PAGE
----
The place name Caldes, which probably originated in the Latin Aquae Calidae (hot waters), is loaded with a sense of antiquity and respect for water. This medium-sized town, located just over twenty-five kilometres from Barcelona, grew around some Roman thermal springs which are among the best-conserved in the Iberian Peninsula. For centuries, its mineral water, which flows from underground at a temperature of 74º C—one of the highest temperatures of all of Europe’s hot springs—has attracted outsiders seeking cures and rest. This explains the large number of centuries-old spas in the town and, accordingly, its consolidation as a tourist attraction and summering place.
The waters of Caldes were used not only for medicinal and recreational purposes. From ancient times, the leftover water from the hot springs was piped off for public laundries and, after that, as irrigation water for the Hortes de Baix (Lower Orchards) when the stream was dry. This heritage space, almost four hectares of irrigated land, occupies three tiered terraces at the bottom part of the parish of Santa Maria on the western side of the old town centre. However, one of the mainstays of the irrigation system, a channel with three-metre stone walls, was badly affected by the construction boom at the end of the twentieth century. The Caldes stream was covered over, after which a good part of the town’s sewage was tipped into it, whereupon it flowed down to the main irrigation channel where the bad smell testified to this health risk to the orchards which, neglected and now difficult to reach, were soon to become the last ones left in the town. Dispirited, ageing and with no prospects of a new generation to take over, the agriculturalists put down their tools and the community of people who had once worked the irrigated land fell apart.
Aim of the intervention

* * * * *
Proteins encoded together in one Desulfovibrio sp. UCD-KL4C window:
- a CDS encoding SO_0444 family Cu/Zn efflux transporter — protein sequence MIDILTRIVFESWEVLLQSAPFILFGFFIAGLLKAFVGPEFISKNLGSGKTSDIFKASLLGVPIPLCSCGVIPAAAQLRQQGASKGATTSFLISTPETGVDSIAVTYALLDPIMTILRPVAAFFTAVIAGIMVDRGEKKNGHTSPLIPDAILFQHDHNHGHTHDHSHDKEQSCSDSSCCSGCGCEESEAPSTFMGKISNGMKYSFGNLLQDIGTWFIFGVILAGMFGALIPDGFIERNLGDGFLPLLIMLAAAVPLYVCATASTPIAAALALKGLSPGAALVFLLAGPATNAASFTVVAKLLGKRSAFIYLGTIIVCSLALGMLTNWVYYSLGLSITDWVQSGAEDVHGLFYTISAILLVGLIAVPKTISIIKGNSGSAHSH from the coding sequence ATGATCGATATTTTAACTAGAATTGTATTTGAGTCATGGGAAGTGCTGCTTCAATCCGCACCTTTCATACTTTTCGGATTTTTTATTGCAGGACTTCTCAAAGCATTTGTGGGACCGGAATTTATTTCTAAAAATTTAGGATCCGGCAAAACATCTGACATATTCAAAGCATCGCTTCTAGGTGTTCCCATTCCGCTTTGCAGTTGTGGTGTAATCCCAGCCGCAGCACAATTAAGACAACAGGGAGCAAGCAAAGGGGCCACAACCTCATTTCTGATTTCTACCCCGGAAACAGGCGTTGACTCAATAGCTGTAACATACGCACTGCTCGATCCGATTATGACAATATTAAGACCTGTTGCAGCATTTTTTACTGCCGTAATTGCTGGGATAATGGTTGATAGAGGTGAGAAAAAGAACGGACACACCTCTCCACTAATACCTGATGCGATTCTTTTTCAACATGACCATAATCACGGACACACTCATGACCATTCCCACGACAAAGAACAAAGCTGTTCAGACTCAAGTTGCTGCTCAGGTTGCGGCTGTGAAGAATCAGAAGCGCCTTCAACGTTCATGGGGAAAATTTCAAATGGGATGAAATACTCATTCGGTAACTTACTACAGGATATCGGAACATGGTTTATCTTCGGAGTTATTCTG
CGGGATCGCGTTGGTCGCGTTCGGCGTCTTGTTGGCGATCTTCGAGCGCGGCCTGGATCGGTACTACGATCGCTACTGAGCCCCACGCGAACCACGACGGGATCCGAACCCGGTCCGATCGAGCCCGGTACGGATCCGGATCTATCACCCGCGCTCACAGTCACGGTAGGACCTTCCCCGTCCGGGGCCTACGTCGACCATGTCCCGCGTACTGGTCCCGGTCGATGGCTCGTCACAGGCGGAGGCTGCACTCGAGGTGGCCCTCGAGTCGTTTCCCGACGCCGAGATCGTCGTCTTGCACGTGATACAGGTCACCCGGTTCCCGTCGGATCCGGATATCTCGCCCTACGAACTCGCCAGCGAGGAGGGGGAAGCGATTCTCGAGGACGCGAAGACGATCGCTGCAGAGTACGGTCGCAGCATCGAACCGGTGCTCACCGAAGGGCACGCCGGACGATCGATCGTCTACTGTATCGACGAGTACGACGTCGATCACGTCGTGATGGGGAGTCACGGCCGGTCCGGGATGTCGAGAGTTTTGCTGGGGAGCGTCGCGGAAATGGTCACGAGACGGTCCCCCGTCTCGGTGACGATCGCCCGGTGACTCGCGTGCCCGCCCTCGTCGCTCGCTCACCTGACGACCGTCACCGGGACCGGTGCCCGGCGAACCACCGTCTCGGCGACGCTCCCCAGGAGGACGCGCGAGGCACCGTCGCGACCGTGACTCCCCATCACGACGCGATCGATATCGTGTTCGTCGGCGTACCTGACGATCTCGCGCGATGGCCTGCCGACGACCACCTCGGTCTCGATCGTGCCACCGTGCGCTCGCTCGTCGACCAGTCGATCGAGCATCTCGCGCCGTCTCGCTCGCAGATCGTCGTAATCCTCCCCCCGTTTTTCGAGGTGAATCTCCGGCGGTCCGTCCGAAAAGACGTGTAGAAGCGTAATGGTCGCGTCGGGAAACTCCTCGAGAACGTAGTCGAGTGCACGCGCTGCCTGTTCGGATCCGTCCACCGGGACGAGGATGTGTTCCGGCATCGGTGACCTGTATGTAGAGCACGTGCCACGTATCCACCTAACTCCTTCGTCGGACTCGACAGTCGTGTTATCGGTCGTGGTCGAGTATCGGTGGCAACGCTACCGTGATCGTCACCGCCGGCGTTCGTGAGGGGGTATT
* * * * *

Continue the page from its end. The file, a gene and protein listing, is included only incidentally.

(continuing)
The social and environmental decline of the Hortes de Baix dragged on until 2012 when the Municipal Public Space Committee responded to demands for clean water, reactivation of local horticulture, and better connection between the old town and the agrarian heritage of its surrounding lands. The first requirement coincided with the imminent appearance of a European regulation requiring municipalities to ensure that any water being tipped into waterways should be of the same quality as the water originally extracted. It was understood that, once rescued from oblivion and neglect, the old orchards could constitute, besides productive territory, an educational public space which would also offer contact with nature.
Over a period of two and a half years, some seventy market gardeners took part in a participative process which, from the very beginning, had the effect of uniting and empowering the community of orchardists. Helped by architects, they began to map out their blocks of land and to diagnose the state of the irrigation system. They quickly saw the need to channel off the sewage flowing in from the river in order to put an end to the contamination in the main irrigation canal. Since it was no longer possible to count on rainwater, they had the idea of using waste water from the spas which, though it was suitable for irrigation, had previously been wasted when mixed with sewage.